Once leaders are aware of their organization’s knowledge gaps, they can use AI-powered tools like Gloat’s Skill Foundation to identify employees with transferable skills who can be reskilled to fill high-priority roles. The systems can show different ways to bridge existing talent gaps by reskilling internal talent, as opposed to relying on external hiring.

#2. Launch or revamp mentoring

Mentoring is one of the most efficient ways to help employees learn new skills because everyone involved in the program will benefit from it. Mentors will gain leadership skills while their mentees build knowledge in new areas of the business.

To maximize the success of your mentoring program, leaders must ensure that matches are based on the skills employees want to learn, rather than letting job titles or seniority become the deciding factor. For reskilling specifically, mentees should work with mentors who have different skill sets than their own so they can build knowledge outside of their domain.

#3. Prioritize experiential learning

While content-based lessons can help employees get familiar with a subject, hands-on experience is essential for building genuine expertise. To help employees deepen their knowledge in various areas of the business, everyone should be encouraged to participate in projects and gigs within other departments. Many visionary companies are harnessing talent marketplaces to generate suggestions for projects, gigs, and even full-time roles that align with employees’ current skill sets and career ambitions.

#4. Make it easy to find development opportunities

Even when leaders invest in pathways for learning and career development, many employees struggle to take advantage of them because these resources are dispersed among a wide array of tools and systems. Since companies have an average of 70 different applications for employee development, there’s often uncertainty about where to go to find various skill-building resources.

Instead of letting siloes and bottlenecks hold people back, leading companies are utilizing an opportunity hub to centralize all volunteering, learning, and training resources—in turn, encouraging employees to take advantage of them.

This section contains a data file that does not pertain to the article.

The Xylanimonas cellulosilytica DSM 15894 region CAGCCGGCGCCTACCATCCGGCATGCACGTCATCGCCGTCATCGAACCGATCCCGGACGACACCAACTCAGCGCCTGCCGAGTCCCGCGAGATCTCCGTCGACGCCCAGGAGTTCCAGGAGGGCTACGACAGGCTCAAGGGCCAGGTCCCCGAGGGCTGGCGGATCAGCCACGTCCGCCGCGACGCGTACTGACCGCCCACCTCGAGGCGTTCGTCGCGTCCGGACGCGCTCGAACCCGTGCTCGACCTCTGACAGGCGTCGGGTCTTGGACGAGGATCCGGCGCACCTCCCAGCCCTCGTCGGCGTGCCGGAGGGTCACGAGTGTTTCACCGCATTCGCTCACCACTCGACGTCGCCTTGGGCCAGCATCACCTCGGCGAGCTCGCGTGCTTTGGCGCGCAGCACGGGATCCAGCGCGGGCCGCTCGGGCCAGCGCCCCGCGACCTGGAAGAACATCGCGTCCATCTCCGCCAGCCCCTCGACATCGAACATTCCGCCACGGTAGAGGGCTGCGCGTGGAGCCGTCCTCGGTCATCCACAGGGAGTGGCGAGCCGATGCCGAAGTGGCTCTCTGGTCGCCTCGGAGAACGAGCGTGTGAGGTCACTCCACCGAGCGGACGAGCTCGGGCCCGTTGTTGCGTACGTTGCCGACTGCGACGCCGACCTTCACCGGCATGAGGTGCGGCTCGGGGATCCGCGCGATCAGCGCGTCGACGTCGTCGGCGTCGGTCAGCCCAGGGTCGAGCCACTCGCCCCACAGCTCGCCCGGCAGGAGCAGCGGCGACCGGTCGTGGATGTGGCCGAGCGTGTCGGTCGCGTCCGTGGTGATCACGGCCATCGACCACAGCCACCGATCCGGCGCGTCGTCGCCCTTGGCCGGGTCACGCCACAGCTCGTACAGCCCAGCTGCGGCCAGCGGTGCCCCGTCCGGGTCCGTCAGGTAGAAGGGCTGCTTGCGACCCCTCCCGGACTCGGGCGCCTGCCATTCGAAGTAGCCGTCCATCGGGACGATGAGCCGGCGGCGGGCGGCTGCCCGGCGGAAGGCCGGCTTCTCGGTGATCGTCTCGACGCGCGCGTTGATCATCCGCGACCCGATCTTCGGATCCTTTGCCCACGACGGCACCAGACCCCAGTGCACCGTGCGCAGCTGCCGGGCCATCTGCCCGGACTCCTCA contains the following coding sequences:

What reskilling challenges should leaders be aware of?

As leaders prepare to launch or upgrade their reskilling plans, there are a few reskilling challenges that they should keep in mind, including ensuring that their entire workforce has access to learning opportunities. In the past, reskilling and upskilling were often reserved for a select few employees. Since everyone can benefit from learning new skills, executives should encourage people across their organization to participate in skill-building activities. Talent marketplaces can drive participation by generating suggestions for projects, gigs, and full-time roles that are tailored to an employee’s skills and interests.

Another challenge some organizations face during their reskilling journeys is uncertainty about which skills to prioritize. Rather than guessing what knowledge may become more important in the future, leading companies use skills intelligence tools to ensure their learning and development processes are future-fit. Skills Foundation even includes job and skill benchmarking, allowing leaders to see which skills are on the rise and on the decline, as well as how the competition is positioning their jobs so they can gain a leg up.

In addition to determining which skills to prioritize in the future, some companies may also struggle to identify the capabilities their workforce currently has. While human capital management systems (HCMs) provide a sliver of this information, they rarely reflect the expertise your people build over time and the skills that fall outside of their job’s domain. Skills intelligence tools give leaders a 360-degree view of their peoples’ skills so they can tap into all of the knowledge their workforce has to offer.

If you’re eager to see what a successful reskilling strategy looks like in action, check out HSBC’s case study to learn how the leading financial services institution is empowering its people to develop new expertise.